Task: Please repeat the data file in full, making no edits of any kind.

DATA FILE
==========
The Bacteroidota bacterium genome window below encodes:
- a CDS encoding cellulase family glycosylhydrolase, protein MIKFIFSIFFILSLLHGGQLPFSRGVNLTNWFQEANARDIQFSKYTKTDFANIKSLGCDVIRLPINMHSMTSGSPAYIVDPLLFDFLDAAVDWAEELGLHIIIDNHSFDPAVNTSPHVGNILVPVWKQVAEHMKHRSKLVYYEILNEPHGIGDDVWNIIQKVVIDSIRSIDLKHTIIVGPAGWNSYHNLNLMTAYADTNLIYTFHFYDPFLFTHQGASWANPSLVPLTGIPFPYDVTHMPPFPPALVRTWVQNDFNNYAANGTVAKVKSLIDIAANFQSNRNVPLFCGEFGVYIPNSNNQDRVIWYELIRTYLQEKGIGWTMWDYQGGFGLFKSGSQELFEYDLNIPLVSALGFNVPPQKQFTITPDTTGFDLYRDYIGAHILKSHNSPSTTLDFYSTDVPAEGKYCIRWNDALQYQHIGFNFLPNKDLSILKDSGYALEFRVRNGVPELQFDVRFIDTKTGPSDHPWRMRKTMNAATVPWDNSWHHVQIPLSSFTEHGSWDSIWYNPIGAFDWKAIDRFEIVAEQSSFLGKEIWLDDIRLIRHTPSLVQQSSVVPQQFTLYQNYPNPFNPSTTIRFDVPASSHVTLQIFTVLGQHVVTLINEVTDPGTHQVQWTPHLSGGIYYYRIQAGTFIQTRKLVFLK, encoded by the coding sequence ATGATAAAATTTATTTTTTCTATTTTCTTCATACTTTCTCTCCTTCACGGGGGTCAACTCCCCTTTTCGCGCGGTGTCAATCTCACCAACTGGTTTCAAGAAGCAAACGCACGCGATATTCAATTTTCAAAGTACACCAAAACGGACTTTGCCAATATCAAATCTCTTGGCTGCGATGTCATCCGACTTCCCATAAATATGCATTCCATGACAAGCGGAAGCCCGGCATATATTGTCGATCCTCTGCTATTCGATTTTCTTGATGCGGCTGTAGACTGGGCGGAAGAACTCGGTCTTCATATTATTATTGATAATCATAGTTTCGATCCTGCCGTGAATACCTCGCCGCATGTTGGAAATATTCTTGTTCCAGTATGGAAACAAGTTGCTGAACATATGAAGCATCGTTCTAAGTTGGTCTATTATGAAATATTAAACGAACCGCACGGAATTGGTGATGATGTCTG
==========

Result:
The Bacteroidota bacterium genome window below encodes:
- a CDS encoding cellulase family glycosylhydrolase, protein MIKFIFSIFFILSLLHGGQLPFSRGVNLTNWFQEANARDIQFSKYTKTDFANIKSLGCDVIRLPINMHSMTSGSPAYIVDPLLFDFLDAAVDWAEELGLHIIIDNHSFDPAVNTSPHVGNILVPVWKQVAEHMKHRSKLVYYEILNEPHGIGDDVWNIIQKVVIDSIRSIDLKHTIIVGPAGWNSYHNLNLMTAYADTNLIYTFHFYDPFLFTHQGASWANPSLVPLTGIPFPYDVTHMPPFPPALVRTWVQNDFNNYAANGTVAKVKSLIDIAANFQSNRNVPLFCGEFGVYIPNSNNQDRVIWYELIRTYLQEKGIGWTMWDYQGGFGLFKSGSQELFEYDLNIPLVSALGFNVPPQKQFTITPDTTGFDLYRDYIGAHILKSHNSPSTTLDFYSTDVPAEGKYCIRWNDALQYQHIGFNFLPNKDLSILKDSGYALEFRVRNGVPELQFDVRFIDTKTGPSDHPWRMRKTMNAATVPWDNSWHHVQIPLSSFTEHGSWDSIWYNPIGAFDWKAIDRFEIVAEQSSFLGKEIWLDDIRLIRHTPSLVQQSSVVPQQFTLYQNYPNPFNPSTTIRFDVPASSHVTLQIFTVLGQHVVTLINEVTDPGTHQVQWTPHLSGGIYYYRIQAGTFIQTRKLVFLK, encoded by the coding sequence ATGATAAAATTTATTTTTTCTATTTTCTTCATACTTTCTCTCCTTCACGGGGGTCAACTCCCCTTTTCGCGCGGTGTCAATCTCACCAACTGGTTTCAAGAAGCAAACGCACGCGATATTCAATTTTCAAAGTACACCAAAACGGACTTTGCCAATATCAAATCTCTTGGCTGCGATGTCATCCGACTTCCCATAAATATGCATTCCATGACAAGCGGAAGCCCGGCATATATTGTCGATCCTCTGCTATTCGATTTTCTTGATGCGGCTGTAGACTGGGCGGAAGAACTCGGTCTTCATATTATTATTGATAATCATAGTTTCGATCCTGCCGTGAATACCTCGCCGCATGTTGGAAATATTCTTGTTCCAGTATGGAAACAAGTTGCTGAACATATGAAGCATCGTTCTAAGTTGGTCTATTATGAAATATTAAACGAACCGCACGGAATTGGTGATGATGTCTG